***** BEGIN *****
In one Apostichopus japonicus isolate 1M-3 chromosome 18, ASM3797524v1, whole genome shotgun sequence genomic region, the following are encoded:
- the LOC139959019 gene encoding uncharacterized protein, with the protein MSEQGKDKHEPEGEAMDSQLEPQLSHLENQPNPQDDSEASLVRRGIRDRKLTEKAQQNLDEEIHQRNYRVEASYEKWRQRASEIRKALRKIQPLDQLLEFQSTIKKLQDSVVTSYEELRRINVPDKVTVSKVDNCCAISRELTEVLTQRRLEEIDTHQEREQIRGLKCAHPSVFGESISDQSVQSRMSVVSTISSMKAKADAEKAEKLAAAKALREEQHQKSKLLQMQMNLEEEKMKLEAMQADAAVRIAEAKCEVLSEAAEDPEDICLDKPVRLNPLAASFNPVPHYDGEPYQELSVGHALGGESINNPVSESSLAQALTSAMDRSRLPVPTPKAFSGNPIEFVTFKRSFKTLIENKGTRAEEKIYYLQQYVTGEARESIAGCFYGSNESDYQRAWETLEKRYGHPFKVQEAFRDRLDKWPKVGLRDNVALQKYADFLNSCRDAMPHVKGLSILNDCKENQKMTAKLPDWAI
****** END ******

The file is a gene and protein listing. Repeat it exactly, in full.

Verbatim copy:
In one Apostichopus japonicus isolate 1M-3 chromosome 18, ASM3797524v1, whole genome shotgun sequence genomic region, the following are encoded:
- the LOC139959019 gene encoding uncharacterized protein, with the protein MSEQGKDKHEPEGEAMDSQLEPQLSHLENQPNPQDDSEASLVRRGIRDRKLTEKAQQNLDEEIHQRNYRVEASYEKWRQRASEIRKALRKIQPLDQLLEFQSTIKKLQDSVVTSYEELRRINVPDKVTVSKVDNCCAISRELTEVLTQRRLEEIDTHQEREQIRGLKCAHPSVFGESISDQSVQSRMSVVSTISSMKAKADAEKAEKLAAAKALREEQHQKSKLLQMQMNLEEEKMKLEAMQADAAVRIAEAKCEVLSEAAEDPEDICLDKPVRLNPLAASFNPVPHYDGEPYQELSVGHALGGESINNPVSESSLAQALTSAMDRSRLPVPTPKAFSGNPIEFVTFKRSFKTLIENKGTRAEEKIYYLQQYVTGEARESIAGCFYGSNESDYQRAWETLEKRYGHPFKVQEAFRDRLDKWPKVGLRDNVALQKYADFLNSCRDAMPHVKGLSILNDCKENQKMTAKLPDWAI